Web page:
The "Pledge of Allegiance" was written in 1892 by a Baptist minister and socialist, Francis Bellamy. He accompanied the pledge with a salute, called the Belamy salute, which looked an awful lot like the Nazi salute. Because of this similarity, FDR did away with the salute during WW II replacing it with the placement of one's right hand on one's heart. It remains that way today.
The original pledge did not have the words "under God" in it. Since it was written by a minster I find this to relevant in that obviously he didn't think it was necessary. The words "under God" were introduced in 1954. Please note the upper-case G which means it is in reference to specific God and not a general term.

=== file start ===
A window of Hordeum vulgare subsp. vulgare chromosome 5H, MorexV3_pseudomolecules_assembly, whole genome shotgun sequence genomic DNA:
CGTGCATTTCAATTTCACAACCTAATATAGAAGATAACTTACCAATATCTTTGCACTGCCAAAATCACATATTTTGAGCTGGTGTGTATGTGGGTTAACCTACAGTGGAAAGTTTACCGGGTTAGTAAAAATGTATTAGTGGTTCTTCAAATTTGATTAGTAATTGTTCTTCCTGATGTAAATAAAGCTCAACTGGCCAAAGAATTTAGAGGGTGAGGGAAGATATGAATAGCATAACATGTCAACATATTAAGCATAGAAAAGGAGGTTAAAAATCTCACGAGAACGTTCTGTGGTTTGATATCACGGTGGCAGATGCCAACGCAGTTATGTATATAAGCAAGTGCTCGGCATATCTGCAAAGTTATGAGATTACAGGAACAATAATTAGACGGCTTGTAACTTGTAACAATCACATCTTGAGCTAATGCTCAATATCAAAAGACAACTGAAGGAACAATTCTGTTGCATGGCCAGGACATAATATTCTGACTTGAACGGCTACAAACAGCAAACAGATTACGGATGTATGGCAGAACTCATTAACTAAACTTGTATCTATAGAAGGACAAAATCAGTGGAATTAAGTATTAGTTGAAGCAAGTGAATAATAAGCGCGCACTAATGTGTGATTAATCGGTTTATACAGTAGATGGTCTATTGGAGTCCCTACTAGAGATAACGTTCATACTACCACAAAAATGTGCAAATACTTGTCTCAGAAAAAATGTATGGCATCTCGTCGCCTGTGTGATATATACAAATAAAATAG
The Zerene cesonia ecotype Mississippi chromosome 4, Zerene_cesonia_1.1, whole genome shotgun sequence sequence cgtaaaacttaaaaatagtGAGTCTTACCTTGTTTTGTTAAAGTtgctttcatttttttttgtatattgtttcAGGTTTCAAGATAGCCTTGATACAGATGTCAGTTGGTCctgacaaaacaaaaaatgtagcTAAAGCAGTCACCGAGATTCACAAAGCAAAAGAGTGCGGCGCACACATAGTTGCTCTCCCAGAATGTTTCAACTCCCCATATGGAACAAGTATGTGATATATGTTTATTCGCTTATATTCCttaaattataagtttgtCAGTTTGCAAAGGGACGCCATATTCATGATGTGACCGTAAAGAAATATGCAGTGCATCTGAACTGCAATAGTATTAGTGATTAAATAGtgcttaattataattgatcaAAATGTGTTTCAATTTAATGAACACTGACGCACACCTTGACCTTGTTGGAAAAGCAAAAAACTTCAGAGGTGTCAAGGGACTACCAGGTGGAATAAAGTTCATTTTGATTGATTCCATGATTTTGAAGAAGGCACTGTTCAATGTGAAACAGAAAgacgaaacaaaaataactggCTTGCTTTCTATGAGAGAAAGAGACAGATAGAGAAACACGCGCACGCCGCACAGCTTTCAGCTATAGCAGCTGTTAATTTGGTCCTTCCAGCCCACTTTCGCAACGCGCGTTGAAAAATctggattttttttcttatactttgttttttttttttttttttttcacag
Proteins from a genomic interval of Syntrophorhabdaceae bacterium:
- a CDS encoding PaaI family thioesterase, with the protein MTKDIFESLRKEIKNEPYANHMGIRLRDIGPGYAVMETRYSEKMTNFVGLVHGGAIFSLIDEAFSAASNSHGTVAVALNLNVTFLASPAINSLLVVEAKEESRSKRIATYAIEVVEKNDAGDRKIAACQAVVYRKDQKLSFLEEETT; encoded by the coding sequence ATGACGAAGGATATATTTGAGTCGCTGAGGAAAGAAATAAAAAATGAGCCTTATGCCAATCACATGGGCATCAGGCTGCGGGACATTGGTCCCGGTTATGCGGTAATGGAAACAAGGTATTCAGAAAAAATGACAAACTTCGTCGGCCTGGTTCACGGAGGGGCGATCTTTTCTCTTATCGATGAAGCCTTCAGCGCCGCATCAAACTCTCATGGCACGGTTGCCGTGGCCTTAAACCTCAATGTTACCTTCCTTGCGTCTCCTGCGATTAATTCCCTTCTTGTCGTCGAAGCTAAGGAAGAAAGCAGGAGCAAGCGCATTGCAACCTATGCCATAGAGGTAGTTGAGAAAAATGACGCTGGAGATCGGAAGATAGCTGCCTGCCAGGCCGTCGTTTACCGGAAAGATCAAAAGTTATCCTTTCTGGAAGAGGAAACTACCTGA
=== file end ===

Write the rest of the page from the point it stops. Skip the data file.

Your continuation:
Generally, I wouldn't have a problem with this since I don't really care if someone believes in God (or god) or not. This is an individual choice. Since I don't believe in god in the slightest and haven't for several decades, I find it a little disturbing that we are still forcing children to recite this thing. This wouldn't bother me so much if the words "under God" weren't present. Many Americans are atheists or agnostics and have the right to bring up their kids however they choose. A pledge of allegiance to a nation where religion is a choice that has a the words "under God" seems to be a contradiction and extremely unfair to those tax paying individuals who disagree. I don't have any children but I find this to be an injustice regardless. By the time I was in high school, I already considered myself an atheist and would skip these two words while reciting the pledge. I suggest non-believers to do the same.